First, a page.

“How does it do that?” Mr. Swisher asks. “Did you guys add a lifting mechanism?”
“Ah, well,” Kyle stalls.
“Turns out the saw arm can lift as well as slice,” Edward answers.
“Happy accidents, am I right?” Mr. Swisher asks.
As they clean up the arena so other matches can take place, April contemplates forfeiting and removing the battery, but the rest of the team shut that idea down.
“It’s gotta be someone in the audience controlling it,” Kyle says.
April argues, “Who?”
“The person who added the BRAD,” Kyle replies. “Someone snuck into the lab, rewired it, and owns it now. I’m fine with that. The dumb thing is winning.”
Just as Kyle’s insult comes out of his mouth, BRAD’s flame thrower hiccups and a burst of flames escapes.
A judge notices the fire and admonishes the group. “One more time and you’re done. Got it?”
The team is silent.
The final match pits Middletown against the home team, Topeka Central, and their undefeated robot design. Their machine, the Dominator, with its magnetic spikes to hold the opposite in place and destroy it with fire, drills, and saws all in parallel, has won five years in a row. But this match is closer than anyone expects, especially the Middletown crew. April and Kyle pretend to control their remotes, but let BRAD do its own thing. The two robots get close. Sparks fly.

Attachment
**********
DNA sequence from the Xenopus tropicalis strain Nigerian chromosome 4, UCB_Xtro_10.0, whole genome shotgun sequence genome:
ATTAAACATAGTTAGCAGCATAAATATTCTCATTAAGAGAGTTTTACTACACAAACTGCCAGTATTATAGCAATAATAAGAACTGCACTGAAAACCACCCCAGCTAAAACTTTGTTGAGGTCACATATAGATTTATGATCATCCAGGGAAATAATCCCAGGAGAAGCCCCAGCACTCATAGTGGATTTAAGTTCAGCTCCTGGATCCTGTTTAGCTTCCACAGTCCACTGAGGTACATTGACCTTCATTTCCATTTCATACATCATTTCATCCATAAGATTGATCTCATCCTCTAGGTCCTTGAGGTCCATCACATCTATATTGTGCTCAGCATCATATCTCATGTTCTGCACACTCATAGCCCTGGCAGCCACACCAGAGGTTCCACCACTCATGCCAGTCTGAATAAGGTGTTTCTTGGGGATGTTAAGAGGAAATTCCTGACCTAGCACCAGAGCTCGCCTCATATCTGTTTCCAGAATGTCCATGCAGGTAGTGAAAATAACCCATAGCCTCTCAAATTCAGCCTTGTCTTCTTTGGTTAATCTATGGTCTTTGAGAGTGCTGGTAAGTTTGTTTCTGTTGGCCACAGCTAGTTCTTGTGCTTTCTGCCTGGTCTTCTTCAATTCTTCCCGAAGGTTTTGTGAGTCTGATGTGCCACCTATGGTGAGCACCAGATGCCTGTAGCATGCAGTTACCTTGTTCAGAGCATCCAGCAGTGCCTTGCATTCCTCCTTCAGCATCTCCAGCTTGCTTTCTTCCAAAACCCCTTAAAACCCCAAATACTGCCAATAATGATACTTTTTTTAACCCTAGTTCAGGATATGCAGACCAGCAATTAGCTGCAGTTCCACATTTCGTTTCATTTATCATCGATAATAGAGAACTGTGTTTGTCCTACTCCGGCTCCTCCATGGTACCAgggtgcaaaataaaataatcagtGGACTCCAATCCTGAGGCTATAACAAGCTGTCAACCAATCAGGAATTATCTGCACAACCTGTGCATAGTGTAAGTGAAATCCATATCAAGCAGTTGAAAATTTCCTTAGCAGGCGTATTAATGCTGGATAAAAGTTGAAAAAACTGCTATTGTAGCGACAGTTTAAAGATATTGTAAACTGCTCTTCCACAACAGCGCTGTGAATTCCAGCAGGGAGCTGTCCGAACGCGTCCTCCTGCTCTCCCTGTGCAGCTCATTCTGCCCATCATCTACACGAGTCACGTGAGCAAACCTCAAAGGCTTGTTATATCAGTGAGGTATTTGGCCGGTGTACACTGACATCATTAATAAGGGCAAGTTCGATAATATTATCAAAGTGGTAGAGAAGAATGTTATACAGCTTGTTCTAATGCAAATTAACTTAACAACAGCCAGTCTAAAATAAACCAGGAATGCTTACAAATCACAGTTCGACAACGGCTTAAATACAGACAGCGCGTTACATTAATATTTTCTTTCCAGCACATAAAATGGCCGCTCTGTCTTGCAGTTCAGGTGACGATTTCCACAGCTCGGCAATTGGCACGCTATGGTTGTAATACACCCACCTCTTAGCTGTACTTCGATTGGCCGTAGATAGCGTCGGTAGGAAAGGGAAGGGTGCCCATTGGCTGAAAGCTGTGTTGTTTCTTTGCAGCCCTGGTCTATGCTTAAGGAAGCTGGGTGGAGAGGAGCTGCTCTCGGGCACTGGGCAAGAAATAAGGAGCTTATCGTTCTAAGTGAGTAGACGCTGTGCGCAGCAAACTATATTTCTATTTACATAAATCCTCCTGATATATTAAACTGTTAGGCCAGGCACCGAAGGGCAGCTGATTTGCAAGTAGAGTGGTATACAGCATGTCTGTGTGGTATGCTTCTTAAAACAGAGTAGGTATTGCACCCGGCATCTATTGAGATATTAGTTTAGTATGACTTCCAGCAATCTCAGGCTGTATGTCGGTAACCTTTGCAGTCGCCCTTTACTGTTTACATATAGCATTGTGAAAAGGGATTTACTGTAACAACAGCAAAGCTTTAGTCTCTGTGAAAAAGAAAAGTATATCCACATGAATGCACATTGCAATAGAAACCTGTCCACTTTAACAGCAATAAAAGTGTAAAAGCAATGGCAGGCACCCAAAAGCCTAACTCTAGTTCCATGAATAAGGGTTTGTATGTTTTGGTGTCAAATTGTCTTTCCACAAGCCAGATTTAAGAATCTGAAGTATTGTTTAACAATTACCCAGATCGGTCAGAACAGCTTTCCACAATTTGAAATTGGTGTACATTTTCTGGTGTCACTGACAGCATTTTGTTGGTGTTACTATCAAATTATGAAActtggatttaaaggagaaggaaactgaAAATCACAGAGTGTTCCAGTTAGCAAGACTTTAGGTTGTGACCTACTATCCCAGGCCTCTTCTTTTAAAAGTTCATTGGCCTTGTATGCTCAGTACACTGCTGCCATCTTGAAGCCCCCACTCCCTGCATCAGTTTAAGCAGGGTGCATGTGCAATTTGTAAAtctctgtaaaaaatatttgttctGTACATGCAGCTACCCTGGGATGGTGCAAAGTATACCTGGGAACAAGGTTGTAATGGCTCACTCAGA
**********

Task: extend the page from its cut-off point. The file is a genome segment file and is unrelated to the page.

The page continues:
April notices the opposing team yelling. They’ve lost control of their robot, and now, rather than fighting each other, the Dominator is affixed on top of BRAD as a super unit.
“Oh, heck, no!” Edgar shouts.
Edward follows. “Power off.”
“I can’t,” Kyle says.
Edgar runs over to the other team to tell them to power down, but they can’t contact the Dominator. The Topeka team can’t control their unit anymore. The super bot shoots flames much farther than the four-foot limit, and they curl over the plexiglass; the audience screams and runs from the area.
“Teams. The match is over,” The announcer yells over the loudspeaker. A saw blade flies from the BRAD/Dominator combo and lands in the ceiling above the announcer’s head. He runs off, screaming. “Game over, man. Game over!”
“You still think someone’s running it? It’s a ghost in the machine!” April shouts to Kyle, who looks around at the empty bleachers. “You need to go in and turn it off.”